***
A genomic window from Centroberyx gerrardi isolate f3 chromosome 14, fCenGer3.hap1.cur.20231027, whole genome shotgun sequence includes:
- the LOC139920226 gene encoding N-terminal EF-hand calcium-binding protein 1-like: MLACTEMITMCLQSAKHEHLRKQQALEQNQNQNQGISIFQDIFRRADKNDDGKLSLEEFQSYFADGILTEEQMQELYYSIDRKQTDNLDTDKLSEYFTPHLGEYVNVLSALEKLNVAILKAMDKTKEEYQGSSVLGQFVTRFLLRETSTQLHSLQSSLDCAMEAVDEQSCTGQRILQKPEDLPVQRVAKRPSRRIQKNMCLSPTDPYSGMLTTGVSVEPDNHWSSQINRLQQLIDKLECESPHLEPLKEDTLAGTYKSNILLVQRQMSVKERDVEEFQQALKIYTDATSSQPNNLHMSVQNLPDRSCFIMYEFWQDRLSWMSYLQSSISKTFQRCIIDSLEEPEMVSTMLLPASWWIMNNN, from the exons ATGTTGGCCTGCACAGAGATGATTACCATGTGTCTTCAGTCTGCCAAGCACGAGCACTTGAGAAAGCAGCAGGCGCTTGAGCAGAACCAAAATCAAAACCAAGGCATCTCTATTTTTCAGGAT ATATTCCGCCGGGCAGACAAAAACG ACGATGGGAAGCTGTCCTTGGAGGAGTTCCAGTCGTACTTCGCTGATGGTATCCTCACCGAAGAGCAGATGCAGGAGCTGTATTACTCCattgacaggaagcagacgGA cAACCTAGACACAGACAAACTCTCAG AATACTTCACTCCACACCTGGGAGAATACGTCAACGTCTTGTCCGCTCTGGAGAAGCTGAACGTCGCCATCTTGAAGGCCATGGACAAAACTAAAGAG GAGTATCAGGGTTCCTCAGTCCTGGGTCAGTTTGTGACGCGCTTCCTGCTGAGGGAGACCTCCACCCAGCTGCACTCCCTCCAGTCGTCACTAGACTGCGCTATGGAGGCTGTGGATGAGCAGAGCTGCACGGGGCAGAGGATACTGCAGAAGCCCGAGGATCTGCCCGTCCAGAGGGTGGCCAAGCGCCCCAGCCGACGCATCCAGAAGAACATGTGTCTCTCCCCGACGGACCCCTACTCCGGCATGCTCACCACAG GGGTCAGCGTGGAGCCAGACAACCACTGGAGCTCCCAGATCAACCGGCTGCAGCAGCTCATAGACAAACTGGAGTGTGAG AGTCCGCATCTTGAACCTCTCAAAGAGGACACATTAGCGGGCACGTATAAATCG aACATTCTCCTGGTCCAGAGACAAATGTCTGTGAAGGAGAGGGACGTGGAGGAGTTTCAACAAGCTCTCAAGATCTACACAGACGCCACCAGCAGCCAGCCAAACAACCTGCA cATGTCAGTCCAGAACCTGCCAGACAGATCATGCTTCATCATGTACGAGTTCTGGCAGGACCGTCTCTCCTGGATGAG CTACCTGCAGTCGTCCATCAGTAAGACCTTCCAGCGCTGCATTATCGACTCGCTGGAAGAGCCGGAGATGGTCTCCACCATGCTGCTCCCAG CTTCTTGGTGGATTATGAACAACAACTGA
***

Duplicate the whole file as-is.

A genomic window from Centroberyx gerrardi isolate f3 chromosome 14, fCenGer3.hap1.cur.20231027, whole genome shotgun sequence includes:
- the LOC139920226 gene encoding N-terminal EF-hand calcium-binding protein 1-like: MLACTEMITMCLQSAKHEHLRKQQALEQNQNQNQGISIFQDIFRRADKNDDGKLSLEEFQSYFADGILTEEQMQELYYSIDRKQTDNLDTDKLSEYFTPHLGEYVNVLSALEKLNVAILKAMDKTKEEYQGSSVLGQFVTRFLLRETSTQLHSLQSSLDCAMEAVDEQSCTGQRILQKPEDLPVQRVAKRPSRRIQKNMCLSPTDPYSGMLTTGVSVEPDNHWSSQINRLQQLIDKLECESPHLEPLKEDTLAGTYKSNILLVQRQMSVKERDVEEFQQALKIYTDATSSQPNNLHMSVQNLPDRSCFIMYEFWQDRLSWMSYLQSSISKTFQRCIIDSLEEPEMVSTMLLPASWWIMNNN, from the exons ATGTTGGCCTGCACAGAGATGATTACCATGTGTCTTCAGTCTGCCAAGCACGAGCACTTGAGAAAGCAGCAGGCGCTTGAGCAGAACCAAAATCAAAACCAAGGCATCTCTATTTTTCAGGAT ATATTCCGCCGGGCAGACAAAAACG ACGATGGGAAGCTGTCCTTGGAGGAGTTCCAGTCGTACTTCGCTGATGGTATCCTCACCGAAGAGCAGATGCAGGAGCTGTATTACTCCattgacaggaagcagacgGA cAACCTAGACACAGACAAACTCTCAG AATACTTCACTCCACACCTGGGAGAATACGTCAACGTCTTGTCCGCTCTGGAGAAGCTGAACGTCGCCATCTTGAAGGCCATGGACAAAACTAAAGAG GAGTATCAGGGTTCCTCAGTCCTGGGTCAGTTTGTGACGCGCTTCCTGCTGAGGGAGACCTCCACCCAGCTGCACTCCCTCCAGTCGTCACTAGACTGCGCTATGGAGGCTGTGGATGAGCAGAGCTGCACGGGGCAGAGGATACTGCAGAAGCCCGAGGATCTGCCCGTCCAGAGGGTGGCCAAGCGCCCCAGCCGACGCATCCAGAAGAACATGTGTCTCTCCCCGACGGACCCCTACTCCGGCATGCTCACCACAG GGGTCAGCGTGGAGCCAGACAACCACTGGAGCTCCCAGATCAACCGGCTGCAGCAGCTCATAGACAAACTGGAGTGTGAG AGTCCGCATCTTGAACCTCTCAAAGAGGACACATTAGCGGGCACGTATAAATCG aACATTCTCCTGGTCCAGAGACAAATGTCTGTGAAGGAGAGGGACGTGGAGGAGTTTCAACAAGCTCTCAAGATCTACACAGACGCCACCAGCAGCCAGCCAAACAACCTGCA cATGTCAGTCCAGAACCTGCCAGACAGATCATGCTTCATCATGTACGAGTTCTGGCAGGACCGTCTCTCCTGGATGAG CTACCTGCAGTCGTCCATCAGTAAGACCTTCCAGCGCTGCATTATCGACTCGCTGGAAGAGCCGGAGATGGTCTCCACCATGCTGCTCCCAG CTTCTTGGTGGATTATGAACAACAACTGA